Leave a comment:


  • Ten8_Ten19
    replied
    We just started using the triple this year after decades of flat load. I don't have a lot of experience with it yet but the troops seem to be pleased so far.

    Only thing I don't like is the nozzle ends up in the second layer on a 200' crosslay so you have to pull the top section of hose along with the nozzle or you create a mess. We stick a short chunk of the top hose layer through the bail so they have to come off together, then the nozzleman has to pull it back out of the bail after he deploys and before the line is charged. Is there a better way?

    Leave a comment:


  • augdog11
    replied
    I'm impressed with triple load...loads good..takes soem time.. but pulls out very nice..training and practice make pulling lines easier and a more fliud motion and operation..

    Leave a comment:


  • trumpeter75
    replied
    We load a couple of different ways...depending on who's reloading that day. Both work good.

    1. Regular flat lay, with loops on the second fold. If you put them on the bottom fold, the hose load doesn't go anywhere and ends up as spaghetti on the ground.

    2. Triple lay(we use this the most). If you have 150' lays, as we do, then just triple it by picking up the couplings and voila you have three sections. The triple lay take a little longer to repack, but when you pull it out it ALL comes, and you don't need to have somebody make sure it's all out before you charge it.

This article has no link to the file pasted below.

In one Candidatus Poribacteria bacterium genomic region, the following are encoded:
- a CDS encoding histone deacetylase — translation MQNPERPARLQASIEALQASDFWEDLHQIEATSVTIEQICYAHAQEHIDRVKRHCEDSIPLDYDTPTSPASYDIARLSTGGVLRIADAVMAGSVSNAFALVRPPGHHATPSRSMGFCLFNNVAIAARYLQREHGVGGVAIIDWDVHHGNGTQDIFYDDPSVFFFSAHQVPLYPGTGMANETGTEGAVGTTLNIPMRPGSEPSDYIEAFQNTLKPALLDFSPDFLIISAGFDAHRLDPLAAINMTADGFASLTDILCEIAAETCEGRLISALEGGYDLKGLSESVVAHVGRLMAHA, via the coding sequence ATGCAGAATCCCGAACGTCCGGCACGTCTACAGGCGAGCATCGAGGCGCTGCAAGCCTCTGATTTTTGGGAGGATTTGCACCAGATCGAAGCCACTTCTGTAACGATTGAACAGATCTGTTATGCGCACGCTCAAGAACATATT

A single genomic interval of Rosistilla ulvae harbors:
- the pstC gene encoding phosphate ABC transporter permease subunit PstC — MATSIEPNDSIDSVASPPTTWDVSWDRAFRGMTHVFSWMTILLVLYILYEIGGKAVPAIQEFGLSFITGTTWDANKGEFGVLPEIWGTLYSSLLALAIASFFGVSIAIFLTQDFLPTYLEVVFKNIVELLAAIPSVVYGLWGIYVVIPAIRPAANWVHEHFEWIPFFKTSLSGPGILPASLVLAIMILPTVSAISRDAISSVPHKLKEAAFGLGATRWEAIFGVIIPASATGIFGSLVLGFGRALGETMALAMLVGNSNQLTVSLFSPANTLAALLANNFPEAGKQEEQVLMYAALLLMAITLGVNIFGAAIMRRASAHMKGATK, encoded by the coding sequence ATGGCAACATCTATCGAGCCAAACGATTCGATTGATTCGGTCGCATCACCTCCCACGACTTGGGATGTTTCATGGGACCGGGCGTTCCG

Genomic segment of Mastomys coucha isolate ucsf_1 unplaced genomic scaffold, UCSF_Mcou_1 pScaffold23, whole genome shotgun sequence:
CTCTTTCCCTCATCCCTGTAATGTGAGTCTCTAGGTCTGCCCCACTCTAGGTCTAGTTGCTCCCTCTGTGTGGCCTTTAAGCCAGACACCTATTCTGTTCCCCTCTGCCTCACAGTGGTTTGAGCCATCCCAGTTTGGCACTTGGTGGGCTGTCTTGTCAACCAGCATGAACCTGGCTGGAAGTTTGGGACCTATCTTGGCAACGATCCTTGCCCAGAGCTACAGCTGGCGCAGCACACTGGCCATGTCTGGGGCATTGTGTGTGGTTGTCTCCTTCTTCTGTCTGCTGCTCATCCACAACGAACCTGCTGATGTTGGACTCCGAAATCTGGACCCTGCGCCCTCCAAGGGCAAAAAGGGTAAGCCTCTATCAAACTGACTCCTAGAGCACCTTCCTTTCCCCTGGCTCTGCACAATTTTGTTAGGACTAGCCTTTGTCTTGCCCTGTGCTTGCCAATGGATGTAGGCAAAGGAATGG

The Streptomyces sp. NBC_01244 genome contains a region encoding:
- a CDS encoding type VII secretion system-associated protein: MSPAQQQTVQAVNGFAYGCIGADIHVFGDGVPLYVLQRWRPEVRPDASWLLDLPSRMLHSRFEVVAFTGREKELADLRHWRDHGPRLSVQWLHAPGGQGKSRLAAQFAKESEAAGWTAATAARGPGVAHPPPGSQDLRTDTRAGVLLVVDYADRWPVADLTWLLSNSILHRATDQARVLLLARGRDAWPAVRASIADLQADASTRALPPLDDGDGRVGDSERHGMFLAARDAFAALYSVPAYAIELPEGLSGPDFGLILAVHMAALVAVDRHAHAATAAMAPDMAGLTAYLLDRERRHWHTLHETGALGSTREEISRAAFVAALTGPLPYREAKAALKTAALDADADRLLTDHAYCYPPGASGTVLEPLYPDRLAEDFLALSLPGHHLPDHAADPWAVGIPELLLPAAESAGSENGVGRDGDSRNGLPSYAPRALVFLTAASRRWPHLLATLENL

Leave a comment:


  • berger3447
    replied
    TRI FOLD- all the way. You can't whine about how hard it is to pack, it's not that big a deal, you just have to mess around with it the first time or two to get it right. It looks sharp, works great, and no piles of tangled hose.

    Leave a comment:


  • Truckman22122
    replied
    We use the minute man loads on our preconnects, crosslay or rear bed. They are easily pulled by one person and deploy quickly. Easy to pack as well.

    For your pump operator...tell him he needs to get his head out of his ***. The job of the engine company is to get that attack line to the seat of the fire and extinguish it quickly, period. Everybody on that engine, include the operator needs to ensure that the hose is flaked out. A good pump operator will make sure that hose between "his piece" and the front door will be flaked out. The pump operator may have a lot to do but nothing that he has to do will matter if the attack line cannot operate.

    You guys need to pack the hose in a way that is good for you. I personally like a like that deploys quickly and neatly with minimal staffing available and picks up easily. If your pump operator doesn't want to adapt or even see if there are any other ways...go over his head to a company officer or a chief officer. Last time I checked a Sergeant or Lietenant outranked a firefighter.

    Hope this helps.

    Leave a comment:


  • flash32
    replied
    I forgot to mention one thing in the first post. this operator that we have does not live within an area where he can even make "his" truck out. someone else has to take the truck out and get everything hooked up and he meets us on scene. this what what really gets us. so whenever we reload the hose it has to be his way because it is his truck, but is rarely there to see us pull a crosslay.

    Leave a comment: